World War I obviously plays a major role in Manhattan Transfer, just as it deeply marked Dos Passos's own life. That said, we remain confined to New York. We never see the carnage of the war firsthand. Nor do we observe the experience of the shellshocked veteran, an experience which Virginia Woolf treats in detail in Mrs. Dalloway, another seminal work in which the Great War looms in the distance. The returning soldiers in Dos Passos's novel are not so much haunted by memories of the war -- indeed, James Merivale makes a habit of calling it "a great war while it lasted" -- as dismayed at their homecoming. Jobs remain scarce; the gap between rich and poor has not been bridged by a war that is often interpreted as having spelt the death-knell for aristocracy. In many ways, New York remains a feudal society, an aristocracy of capitalism, and the war continues -- as Elmer argues to Anna in the ice cream shop. The battle that really matters is not between nations but between classes.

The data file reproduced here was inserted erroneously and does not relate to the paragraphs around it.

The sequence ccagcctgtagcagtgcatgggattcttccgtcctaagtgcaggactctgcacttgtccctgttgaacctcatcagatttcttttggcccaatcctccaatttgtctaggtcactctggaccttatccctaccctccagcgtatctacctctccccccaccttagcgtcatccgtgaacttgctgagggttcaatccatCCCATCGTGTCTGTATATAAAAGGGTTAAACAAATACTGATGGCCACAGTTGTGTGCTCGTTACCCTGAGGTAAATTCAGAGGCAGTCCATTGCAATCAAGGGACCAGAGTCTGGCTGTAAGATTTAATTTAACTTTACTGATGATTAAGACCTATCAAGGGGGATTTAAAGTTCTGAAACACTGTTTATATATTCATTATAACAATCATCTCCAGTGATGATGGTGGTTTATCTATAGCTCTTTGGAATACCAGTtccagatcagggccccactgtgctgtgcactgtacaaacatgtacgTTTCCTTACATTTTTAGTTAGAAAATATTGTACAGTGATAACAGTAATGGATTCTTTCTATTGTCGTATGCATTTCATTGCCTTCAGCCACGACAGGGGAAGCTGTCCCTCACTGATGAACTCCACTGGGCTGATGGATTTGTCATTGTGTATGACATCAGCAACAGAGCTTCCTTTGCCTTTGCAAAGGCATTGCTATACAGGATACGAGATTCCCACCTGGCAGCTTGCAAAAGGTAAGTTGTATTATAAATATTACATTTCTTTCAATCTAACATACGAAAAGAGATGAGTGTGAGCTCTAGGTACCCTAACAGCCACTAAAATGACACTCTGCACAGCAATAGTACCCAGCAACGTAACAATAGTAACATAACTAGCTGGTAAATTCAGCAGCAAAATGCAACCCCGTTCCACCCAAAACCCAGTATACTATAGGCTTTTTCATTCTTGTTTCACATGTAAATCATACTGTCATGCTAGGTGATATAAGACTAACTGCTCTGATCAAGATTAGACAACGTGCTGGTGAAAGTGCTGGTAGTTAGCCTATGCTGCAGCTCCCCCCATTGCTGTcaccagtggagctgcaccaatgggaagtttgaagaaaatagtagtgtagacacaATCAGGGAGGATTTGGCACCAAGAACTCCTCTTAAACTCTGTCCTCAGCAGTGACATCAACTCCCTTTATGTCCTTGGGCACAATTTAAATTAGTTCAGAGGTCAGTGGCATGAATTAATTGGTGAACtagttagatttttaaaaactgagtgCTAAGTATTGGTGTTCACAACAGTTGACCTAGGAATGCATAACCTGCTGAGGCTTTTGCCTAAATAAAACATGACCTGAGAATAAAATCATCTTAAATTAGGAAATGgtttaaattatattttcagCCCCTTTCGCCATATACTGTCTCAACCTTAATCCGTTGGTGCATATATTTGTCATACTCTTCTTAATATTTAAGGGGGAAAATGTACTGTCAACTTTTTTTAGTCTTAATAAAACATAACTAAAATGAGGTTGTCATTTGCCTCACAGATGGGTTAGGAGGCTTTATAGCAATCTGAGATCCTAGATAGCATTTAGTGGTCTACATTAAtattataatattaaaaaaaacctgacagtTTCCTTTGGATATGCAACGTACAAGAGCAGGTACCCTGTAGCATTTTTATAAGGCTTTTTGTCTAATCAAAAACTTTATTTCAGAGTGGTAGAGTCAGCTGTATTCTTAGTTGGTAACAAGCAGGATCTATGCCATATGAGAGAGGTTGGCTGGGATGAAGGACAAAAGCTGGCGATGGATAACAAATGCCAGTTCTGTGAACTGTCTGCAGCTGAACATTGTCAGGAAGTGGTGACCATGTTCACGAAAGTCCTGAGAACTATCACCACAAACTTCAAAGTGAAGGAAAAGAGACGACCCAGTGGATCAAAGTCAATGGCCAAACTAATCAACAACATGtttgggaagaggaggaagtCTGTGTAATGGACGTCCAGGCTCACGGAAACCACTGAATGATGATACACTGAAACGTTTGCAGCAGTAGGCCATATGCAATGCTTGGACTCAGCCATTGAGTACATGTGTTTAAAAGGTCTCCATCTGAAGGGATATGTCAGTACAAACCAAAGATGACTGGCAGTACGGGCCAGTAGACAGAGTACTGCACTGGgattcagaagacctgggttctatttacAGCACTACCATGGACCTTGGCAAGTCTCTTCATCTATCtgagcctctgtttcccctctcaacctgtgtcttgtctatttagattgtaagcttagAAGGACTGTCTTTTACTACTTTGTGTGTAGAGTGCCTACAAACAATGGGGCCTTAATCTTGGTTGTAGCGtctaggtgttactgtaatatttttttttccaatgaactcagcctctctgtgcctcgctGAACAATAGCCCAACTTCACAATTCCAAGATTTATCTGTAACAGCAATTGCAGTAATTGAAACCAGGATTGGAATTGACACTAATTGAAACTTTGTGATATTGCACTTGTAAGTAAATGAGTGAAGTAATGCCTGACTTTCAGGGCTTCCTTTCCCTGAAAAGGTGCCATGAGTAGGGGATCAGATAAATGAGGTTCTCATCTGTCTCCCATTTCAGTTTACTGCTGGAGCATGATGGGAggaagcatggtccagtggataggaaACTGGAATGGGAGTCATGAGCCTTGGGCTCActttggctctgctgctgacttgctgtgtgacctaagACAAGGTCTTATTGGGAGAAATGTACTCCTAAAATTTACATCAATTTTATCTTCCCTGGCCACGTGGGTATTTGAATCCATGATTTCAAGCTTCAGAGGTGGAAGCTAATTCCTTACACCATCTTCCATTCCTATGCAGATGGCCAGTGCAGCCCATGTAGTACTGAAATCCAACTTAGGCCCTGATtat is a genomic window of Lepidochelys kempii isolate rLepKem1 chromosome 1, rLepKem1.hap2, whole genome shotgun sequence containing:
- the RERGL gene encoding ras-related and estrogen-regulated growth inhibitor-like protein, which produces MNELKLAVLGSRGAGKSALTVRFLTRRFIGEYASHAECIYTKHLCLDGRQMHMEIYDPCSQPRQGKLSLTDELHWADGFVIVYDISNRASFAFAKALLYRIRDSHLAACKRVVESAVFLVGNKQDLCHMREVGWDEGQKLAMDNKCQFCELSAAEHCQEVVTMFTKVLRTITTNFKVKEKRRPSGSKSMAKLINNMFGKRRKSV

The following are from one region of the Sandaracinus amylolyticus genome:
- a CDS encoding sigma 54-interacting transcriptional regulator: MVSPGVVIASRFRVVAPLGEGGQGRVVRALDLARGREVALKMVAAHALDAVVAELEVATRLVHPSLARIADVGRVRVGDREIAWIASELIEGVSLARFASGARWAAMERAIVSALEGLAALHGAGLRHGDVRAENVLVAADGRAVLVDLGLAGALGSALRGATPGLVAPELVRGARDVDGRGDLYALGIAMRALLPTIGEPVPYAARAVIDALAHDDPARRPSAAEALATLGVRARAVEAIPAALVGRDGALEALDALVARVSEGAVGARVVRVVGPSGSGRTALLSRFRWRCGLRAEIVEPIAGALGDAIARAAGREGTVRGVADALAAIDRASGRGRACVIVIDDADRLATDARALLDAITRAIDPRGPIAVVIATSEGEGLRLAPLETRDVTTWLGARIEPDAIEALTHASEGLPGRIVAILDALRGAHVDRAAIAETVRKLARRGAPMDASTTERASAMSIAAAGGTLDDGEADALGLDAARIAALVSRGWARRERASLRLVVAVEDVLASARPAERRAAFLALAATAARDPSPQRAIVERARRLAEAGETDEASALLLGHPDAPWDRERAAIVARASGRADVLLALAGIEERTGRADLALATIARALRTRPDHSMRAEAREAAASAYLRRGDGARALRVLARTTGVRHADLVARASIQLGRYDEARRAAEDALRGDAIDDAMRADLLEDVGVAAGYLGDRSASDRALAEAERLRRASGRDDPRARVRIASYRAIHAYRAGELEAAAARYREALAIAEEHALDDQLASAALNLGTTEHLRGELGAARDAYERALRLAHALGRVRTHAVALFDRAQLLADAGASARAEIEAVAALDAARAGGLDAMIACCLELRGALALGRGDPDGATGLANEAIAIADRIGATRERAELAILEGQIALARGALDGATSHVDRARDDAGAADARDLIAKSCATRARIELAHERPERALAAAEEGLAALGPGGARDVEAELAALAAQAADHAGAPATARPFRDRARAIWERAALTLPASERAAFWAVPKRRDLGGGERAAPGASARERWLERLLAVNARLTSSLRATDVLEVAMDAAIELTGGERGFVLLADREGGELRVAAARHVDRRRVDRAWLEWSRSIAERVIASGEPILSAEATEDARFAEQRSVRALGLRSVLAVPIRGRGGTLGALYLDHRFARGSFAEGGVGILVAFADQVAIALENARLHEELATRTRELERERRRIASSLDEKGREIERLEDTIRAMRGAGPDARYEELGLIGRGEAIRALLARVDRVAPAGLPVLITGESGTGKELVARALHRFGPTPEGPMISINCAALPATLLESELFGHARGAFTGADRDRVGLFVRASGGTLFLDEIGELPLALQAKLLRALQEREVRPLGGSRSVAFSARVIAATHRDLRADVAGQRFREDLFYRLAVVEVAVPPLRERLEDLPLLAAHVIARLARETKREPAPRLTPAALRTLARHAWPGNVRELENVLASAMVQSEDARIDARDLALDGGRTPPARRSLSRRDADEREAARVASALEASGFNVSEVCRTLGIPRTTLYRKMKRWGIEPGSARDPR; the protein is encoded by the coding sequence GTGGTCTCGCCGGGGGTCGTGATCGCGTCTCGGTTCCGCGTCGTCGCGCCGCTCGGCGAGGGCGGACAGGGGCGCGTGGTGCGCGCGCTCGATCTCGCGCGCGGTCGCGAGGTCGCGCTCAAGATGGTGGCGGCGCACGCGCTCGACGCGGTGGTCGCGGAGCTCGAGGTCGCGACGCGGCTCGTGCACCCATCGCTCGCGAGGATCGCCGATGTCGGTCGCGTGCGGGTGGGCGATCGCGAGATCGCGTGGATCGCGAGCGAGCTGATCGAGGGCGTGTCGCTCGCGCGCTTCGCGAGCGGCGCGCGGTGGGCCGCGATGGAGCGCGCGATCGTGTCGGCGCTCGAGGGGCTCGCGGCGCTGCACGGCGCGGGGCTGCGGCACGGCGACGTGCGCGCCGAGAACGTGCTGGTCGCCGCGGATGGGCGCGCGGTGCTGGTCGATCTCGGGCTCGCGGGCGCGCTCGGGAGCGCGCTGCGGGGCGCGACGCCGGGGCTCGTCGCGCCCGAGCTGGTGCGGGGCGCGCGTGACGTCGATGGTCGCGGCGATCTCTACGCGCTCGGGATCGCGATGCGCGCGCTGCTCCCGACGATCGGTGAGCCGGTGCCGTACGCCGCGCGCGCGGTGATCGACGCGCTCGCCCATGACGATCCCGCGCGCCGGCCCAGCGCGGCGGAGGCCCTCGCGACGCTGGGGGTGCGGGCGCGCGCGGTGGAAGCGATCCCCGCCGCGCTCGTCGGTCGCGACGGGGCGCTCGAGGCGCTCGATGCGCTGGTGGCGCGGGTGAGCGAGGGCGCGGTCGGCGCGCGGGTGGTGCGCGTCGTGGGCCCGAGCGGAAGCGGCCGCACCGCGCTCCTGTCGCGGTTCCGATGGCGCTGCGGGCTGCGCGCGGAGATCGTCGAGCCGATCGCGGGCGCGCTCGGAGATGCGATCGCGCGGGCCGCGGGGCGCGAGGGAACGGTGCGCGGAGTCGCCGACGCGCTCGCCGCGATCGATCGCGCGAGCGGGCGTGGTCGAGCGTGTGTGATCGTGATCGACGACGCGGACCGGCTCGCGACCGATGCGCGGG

When one considers just how many major historical events are communicated through newspaper headlines in Manhattan Transfer -- such as the assassination of the Archduke Franz Ferdinand and the economic depression following the War (a small panic which helped pave the way for the Great Depression years later) -- it becomes clear that the issue of the press and its role in society is one very important to Dos Passos. Not coincidentally, Jimmy Herf is a journalist himself, one who finds increasing difficulty in publishing his leftist-leaning articles. Newspapers are one of the ways in which characters in the novel and inhabitants of the city are connected: Jimmy sees Ellen's photo in the paper Joe Harland drops and is lost in reverie for a moment; Dutch Robertson reads of a successful hold-up in a journal, while Jimmy later reads of Dutch's arrest in another; James Merivale's narrative meets Phineas Blackhead's when the former reads of the latter's financial scandal. Just as Dos Passos uses words to paint his portrait of New York, the text of the various newspapers -- The Wall Street Journal and The Times figure most prominently -- creates a conglomerate network that connects one moment to another, unifying the characters, historical events, and subplots into a cohesive whole. Language spans time and space in Dos Passos's world, and the printed word offers the means by which the totality of a complex universe can be perceived and perhaps understood.